I would say that email is the pivotal channel for us – it’s the one channel that ties together our online and offline customers. 

We have a large customer database, we’re launching a loyalty card, and email is the single, common marketing method that unites the two. 

It allows us to contact our offline customers and our online customers, and indeed our multichannel customers.

David Moth

Published 23 February, 2015 by David Moth

David Moth is Editor and Head of Social at Econsultancy. You can follow him on Twitter or connect via LinkedIn

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Pete Austin

Pete Austin, Founder and GDPR Geek at Fresh Relevance

Email remains important because it's one of the few communication channels that is free (as in speech). So competition has made it extremely cheap and third parties are constantly innovating to layer new technologies on top and improve the experience..

This is in stark contrast with alternative channels, such as twitter, facebook and messenger, linkedin and so forth. These tend to be "walled gardens", each with a commercial owner who makes money from "paid for" ways of brands contacting shoppers. It's not in their interest of these owners for third parties to move in and take a slice of the cake, or to make free commercial contacts too easy.

about 3 years ago

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Zo Zhou, Marketing specialist at Traction Digital

Thanks David, great to see more marketers see renewed value in email and its change from a blast channel to a glue binding multiple channels. We'd also add that the personalisation power of email enables content marketing to be more contextualised as well: http://bit.ly/1psVYLY

about 3 years ago

Duncan Wright

Duncan Wright, Director at BSA Marketing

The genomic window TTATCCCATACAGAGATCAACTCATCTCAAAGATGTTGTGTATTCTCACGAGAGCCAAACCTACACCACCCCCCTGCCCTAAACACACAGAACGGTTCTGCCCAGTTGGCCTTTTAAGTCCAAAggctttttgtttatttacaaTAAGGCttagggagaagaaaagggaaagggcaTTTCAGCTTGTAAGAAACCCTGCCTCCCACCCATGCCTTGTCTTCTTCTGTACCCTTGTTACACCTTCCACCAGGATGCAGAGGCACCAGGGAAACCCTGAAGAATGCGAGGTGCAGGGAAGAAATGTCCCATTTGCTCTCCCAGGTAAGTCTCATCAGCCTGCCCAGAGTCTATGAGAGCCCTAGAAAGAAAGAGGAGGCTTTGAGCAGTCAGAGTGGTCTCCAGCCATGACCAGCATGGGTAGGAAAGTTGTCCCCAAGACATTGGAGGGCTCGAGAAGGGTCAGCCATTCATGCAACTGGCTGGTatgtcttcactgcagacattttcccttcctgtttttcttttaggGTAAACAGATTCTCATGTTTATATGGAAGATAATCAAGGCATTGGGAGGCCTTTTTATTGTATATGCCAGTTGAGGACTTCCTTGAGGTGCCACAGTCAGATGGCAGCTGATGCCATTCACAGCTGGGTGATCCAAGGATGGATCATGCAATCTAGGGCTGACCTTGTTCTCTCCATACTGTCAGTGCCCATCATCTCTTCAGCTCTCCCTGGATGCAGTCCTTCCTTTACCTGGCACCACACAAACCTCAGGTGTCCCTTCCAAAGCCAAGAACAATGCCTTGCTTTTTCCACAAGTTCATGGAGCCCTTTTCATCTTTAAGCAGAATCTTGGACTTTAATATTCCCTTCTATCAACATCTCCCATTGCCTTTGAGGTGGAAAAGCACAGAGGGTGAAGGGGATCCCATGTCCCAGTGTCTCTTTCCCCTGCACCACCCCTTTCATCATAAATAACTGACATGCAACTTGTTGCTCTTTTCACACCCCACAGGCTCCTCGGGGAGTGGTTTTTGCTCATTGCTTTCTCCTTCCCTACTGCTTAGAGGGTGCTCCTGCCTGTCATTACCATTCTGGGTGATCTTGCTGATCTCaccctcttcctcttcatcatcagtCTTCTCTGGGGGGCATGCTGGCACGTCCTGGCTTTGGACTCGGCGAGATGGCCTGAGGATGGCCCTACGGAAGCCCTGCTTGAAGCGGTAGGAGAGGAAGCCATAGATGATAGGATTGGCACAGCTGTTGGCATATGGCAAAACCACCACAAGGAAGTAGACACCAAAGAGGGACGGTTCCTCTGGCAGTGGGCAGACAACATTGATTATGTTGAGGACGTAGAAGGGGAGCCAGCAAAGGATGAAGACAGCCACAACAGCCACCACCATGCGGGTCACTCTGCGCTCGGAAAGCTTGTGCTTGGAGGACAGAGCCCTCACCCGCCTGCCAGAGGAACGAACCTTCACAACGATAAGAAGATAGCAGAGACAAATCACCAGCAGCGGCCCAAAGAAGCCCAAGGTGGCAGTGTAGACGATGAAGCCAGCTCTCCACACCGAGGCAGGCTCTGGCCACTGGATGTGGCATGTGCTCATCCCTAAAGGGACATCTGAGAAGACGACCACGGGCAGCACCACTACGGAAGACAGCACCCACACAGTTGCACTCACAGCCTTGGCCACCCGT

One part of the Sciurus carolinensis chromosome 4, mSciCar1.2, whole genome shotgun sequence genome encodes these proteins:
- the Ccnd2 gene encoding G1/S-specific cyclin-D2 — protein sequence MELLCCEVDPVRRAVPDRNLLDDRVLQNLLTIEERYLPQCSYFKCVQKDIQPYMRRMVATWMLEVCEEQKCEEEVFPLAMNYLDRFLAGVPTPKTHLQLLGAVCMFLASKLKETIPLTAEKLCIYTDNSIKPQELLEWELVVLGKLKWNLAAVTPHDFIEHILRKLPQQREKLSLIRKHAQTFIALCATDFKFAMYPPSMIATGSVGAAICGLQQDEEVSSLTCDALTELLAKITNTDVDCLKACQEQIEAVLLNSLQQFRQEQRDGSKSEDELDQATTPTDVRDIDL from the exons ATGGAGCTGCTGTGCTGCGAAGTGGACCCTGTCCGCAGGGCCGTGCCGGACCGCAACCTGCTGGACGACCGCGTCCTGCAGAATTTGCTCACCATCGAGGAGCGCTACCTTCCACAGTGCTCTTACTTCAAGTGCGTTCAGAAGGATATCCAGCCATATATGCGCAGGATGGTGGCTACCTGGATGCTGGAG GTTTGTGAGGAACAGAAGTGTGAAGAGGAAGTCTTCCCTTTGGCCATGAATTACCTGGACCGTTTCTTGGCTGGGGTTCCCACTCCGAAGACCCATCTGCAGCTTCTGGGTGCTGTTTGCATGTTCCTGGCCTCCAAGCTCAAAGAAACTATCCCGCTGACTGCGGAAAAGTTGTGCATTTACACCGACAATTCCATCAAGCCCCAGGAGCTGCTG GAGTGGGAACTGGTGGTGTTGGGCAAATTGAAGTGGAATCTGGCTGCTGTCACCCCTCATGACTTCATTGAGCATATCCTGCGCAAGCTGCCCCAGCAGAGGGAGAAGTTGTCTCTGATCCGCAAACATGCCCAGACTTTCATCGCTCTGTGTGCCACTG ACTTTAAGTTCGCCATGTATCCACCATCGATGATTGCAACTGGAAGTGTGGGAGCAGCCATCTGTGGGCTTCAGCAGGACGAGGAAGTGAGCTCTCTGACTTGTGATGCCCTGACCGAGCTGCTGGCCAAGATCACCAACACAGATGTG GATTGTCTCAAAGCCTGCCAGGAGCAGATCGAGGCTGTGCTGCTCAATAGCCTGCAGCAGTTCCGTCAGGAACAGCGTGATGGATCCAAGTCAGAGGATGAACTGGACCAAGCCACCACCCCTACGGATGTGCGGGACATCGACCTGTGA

Can't disagree with what is being said, but I do have to take issue with a couple of things:

1. The "emergence" of multichannel - multi channel marketing is as old as marketing itself. I think what the means is that digital marketers have started to cotton on to its importance.

2. Pete - I would dispute that e-mail is any "freer". Than social media. Both channels require investment in either time or cash to be effective. I would also suggest that to be effective brands should be careful about promoted content on social media as increasingly it is seen as obtrusive and is becoming less and less effective at reaching and engaging with people (http://xen.com.au/forrester-advises-brands-stop-using-facebook/

about 3 years ago

James Gadsby Peet

James Gadsby Peet, Senior Digital Services Manager at Cancer Research UK

Any chance of a reference / source for the DMA chart? thanks!

about 3 years ago

David Moth

David Moth, Managing Editor at Barclaycard

about 3 years ago

Philip Storey

Philip Storey, Founder & Principal Consultant at Enchant Agency

I am quite surprised by the 18-24's statistics. Are they really the most likely to engage with email marketing versus all those other channels, especially social marketing?

I have found this to be the most difficult demographic to engage with through email marketing strategies, depending on the brand of course...

about 3 years ago

James Gadsby Peet

James Gadsby Peet, Senior Digital Services Manager at Cancer Research UK

Great - thanks David

about 3 years ago

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Zo Zhou, Marketing specialist at Traction Digital

@Philip - it's all about context. With email, you opt in and expect updates. You enter your details in a preference centre, with the knowledge that data will be used. This is not the case with social, which is why targeted messaging can come across as creepy. That's not to say there aren't brands doing social well but the vast majority still treat it like a disruptive advertising channel (which it has rapidly become).

about 3 years ago